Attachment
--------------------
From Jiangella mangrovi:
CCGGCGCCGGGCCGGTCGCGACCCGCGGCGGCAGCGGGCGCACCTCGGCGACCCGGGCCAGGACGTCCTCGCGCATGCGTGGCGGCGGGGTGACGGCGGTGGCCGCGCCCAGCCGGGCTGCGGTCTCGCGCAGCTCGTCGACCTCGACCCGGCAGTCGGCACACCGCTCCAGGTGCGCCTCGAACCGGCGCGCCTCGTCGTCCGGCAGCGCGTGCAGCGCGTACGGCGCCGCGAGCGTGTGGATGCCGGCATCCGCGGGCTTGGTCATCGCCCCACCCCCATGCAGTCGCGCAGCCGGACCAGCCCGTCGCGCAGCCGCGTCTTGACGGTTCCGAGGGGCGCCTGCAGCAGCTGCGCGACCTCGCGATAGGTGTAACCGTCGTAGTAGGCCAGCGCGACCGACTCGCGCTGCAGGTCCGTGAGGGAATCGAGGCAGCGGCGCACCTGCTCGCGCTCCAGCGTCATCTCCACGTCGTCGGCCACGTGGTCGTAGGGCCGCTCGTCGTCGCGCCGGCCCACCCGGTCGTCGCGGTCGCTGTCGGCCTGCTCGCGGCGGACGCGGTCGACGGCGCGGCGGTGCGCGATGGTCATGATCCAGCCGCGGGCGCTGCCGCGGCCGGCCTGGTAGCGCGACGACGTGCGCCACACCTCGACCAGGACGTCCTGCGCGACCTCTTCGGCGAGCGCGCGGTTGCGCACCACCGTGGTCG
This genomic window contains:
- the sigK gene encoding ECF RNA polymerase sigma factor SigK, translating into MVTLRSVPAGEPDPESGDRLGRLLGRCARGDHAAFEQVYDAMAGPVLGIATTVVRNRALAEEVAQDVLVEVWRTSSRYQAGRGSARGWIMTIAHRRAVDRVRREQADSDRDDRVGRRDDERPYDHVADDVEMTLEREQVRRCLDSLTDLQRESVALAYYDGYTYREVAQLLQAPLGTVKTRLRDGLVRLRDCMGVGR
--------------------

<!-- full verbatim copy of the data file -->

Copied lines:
From Jiangella mangrovi:
CCGGCGCCGGGCCGGTCGCGACCCGCGGCGGCAGCGGGCGCACCTCGGCGACCCGGGCCAGGACGTCCTCGCGCATGCGTGGCGGCGGGGTGACGGCGGTGGCCGCGCCCAGCCGGGCTGCGGTCTCGCGCAGCTCGTCGACCTCGACCCGGCAGTCGGCACACCGCTCCAGGTGCGCCTCGAACCGGCGCGCCTCGTCGTCCGGCAGCGCGTGCAGCGCGTACGGCGCCGCGAGCGTGTGGATGCCGGCATCCGCGGGCTTGGTCATCGCCCCACCCCCATGCAGTCGCGCAGCCGGACCAGCCCGTCGCGCAGCCGCGTCTTGACGGTTCCGAGGGGCGCCTGCAGCAGCTGCGCGACCTCGCGATAGGTGTAACCGTCGTAGTAGGCCAGCGCGACCGACTCGCGCTGCAGGTCCGTGAGGGAATCGAGGCAGCGGCGCACCTGCTCGCGCTCCAGCGTCATCTCCACGTCGTCGGCCACGTGGTCGTAGGGCCGCTCGTCGTCGCGCCGGCCCACCCGGTCGTCGCGGTCGCTGTCGGCCTGCTCGCGGCGGACGCGGTCGACGGCGCGGCGGTGCGCGATGGTCATGATCCAGCCGCGGGCGCTGCCGCGGCCGGCCTGGTAGCGCGACGACGTGCGCCACACCTCGACCAGGACGTCCTGCGCGACCTCTTCGGCGAGCGCGCGGTTGCGCACCACCGTGGTCG
This genomic window contains:
- the sigK gene encoding ECF RNA polymerase sigma factor SigK, translating into MVTLRSVPAGEPDPESGDRLGRLLGRCARGDHAAFEQVYDAMAGPVLGIATTVVRNRALAEEVAQDVLVEVWRTSSRYQAGRGSARGWIMTIAHRRAVDRVRREQADSDRDDRVGRRDDERPYDHVADDVEMTLEREQVRRCLDSLTDLQRESVALAYYDGYTYREVAQLLQAPLGTVKTRLRDGLVRLRDCMGVGR